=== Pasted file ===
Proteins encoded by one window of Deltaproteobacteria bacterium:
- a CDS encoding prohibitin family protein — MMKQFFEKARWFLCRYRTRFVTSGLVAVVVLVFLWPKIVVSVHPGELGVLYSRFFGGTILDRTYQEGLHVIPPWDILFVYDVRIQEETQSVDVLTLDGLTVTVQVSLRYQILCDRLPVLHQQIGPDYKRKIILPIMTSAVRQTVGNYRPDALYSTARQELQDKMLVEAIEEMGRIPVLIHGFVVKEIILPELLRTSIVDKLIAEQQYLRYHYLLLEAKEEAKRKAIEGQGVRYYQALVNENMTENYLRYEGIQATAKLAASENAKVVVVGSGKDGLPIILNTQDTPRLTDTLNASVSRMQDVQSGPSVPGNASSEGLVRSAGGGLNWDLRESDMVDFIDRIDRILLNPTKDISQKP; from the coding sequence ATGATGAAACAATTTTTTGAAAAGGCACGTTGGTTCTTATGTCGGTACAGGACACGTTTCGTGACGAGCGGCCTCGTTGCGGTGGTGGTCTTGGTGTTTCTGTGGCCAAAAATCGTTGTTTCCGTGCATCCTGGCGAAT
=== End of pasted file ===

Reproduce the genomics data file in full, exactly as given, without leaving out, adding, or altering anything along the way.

Proteins encoded by one window of Deltaproteobacteria bacterium:
- a CDS encoding prohibitin family protein — MMKQFFEKARWFLCRYRTRFVTSGLVAVVVLVFLWPKIVVSVHPGELGVLYSRFFGGTILDRTYQEGLHVIPPWDILFVYDVRIQEETQSVDVLTLDGLTVTVQVSLRYQILCDRLPVLHQQIGPDYKRKIILPIMTSAVRQTVGNYRPDALYSTARQELQDKMLVEAIEEMGRIPVLIHGFVVKEIILPELLRTSIVDKLIAEQQYLRYHYLLLEAKEEAKRKAIEGQGVRYYQALVNENMTENYLRYEGIQATAKLAASENAKVVVVGSGKDGLPIILNTQDTPRLTDTLNASVSRMQDVQSGPSVPGNASSEGLVRSAGGGLNWDLRESDMVDFIDRIDRILLNPTKDISQKP; from the coding sequence ATGATGAAACAATTTTTTGAAAAGGCACGTTGGTTCTTATGTCGGTACAGGACACGTTTCGTGACGAGCGGCCTCGTTGCGGTGGTGGTCTTGGTGTTTCTGTGGCCAAAAATCGTTGTTTCCGTGCATCCTGGCGAAT